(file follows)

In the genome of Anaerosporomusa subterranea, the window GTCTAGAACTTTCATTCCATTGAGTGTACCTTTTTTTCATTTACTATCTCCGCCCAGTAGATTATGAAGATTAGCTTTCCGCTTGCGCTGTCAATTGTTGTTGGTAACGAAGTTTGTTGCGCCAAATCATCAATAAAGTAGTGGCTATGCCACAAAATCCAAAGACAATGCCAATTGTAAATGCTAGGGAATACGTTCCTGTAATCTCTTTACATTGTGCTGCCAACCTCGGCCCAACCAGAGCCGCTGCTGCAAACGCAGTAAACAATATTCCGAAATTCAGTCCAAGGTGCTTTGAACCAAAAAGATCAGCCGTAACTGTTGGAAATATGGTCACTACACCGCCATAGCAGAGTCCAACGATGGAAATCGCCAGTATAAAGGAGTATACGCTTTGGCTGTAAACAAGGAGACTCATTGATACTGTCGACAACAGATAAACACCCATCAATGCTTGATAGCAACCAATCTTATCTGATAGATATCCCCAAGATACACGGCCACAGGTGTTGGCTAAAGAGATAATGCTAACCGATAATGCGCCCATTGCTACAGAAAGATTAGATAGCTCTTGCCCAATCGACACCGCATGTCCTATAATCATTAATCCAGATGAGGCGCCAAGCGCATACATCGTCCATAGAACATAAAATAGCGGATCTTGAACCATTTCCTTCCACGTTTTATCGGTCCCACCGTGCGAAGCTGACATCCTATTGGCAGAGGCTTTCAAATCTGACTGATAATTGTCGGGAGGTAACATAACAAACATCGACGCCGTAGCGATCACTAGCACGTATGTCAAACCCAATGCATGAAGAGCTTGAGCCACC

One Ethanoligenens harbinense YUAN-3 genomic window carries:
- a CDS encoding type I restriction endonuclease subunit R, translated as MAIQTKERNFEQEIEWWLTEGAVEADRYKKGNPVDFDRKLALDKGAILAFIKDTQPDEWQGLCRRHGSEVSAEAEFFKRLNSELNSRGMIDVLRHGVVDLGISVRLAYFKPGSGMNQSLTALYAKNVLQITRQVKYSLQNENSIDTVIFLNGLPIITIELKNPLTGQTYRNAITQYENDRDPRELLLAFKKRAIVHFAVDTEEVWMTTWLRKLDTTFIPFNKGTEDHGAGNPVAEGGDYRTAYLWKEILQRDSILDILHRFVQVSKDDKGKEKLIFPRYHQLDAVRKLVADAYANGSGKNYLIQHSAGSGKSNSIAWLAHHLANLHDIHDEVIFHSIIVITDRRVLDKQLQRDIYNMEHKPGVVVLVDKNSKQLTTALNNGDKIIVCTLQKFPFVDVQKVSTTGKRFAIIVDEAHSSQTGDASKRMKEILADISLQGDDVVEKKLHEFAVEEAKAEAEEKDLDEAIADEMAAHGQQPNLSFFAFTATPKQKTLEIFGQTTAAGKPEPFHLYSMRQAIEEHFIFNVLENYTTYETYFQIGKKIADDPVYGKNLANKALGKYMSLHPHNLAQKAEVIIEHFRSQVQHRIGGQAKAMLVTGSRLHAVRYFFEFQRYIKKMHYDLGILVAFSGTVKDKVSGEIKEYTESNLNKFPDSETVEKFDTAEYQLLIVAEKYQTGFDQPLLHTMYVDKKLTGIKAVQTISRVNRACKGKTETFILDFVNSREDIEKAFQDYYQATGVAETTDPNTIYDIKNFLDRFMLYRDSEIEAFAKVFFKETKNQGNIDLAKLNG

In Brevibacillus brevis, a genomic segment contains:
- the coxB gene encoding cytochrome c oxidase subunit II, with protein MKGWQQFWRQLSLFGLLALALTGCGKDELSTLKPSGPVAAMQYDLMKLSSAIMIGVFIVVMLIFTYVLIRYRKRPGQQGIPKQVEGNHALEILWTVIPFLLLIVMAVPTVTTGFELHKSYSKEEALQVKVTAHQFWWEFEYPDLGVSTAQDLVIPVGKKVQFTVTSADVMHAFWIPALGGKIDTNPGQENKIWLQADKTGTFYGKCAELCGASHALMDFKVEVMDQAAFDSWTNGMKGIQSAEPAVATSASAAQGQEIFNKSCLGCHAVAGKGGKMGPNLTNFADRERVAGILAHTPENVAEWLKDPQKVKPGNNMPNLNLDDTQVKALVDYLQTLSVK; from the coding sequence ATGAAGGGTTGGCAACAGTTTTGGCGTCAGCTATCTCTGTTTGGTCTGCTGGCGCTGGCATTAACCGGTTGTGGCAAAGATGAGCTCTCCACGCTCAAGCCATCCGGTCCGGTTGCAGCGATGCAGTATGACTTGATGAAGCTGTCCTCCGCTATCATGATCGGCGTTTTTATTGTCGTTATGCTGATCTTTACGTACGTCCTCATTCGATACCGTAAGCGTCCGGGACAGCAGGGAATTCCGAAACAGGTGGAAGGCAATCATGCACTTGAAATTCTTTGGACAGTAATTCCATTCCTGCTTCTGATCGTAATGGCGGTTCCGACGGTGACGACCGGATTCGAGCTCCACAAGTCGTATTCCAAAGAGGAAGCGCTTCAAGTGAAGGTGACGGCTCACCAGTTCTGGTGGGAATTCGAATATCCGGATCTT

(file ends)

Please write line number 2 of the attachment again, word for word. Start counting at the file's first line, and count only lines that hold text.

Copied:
One Ethanoligenens harbinense YUAN-3 genomic window carries: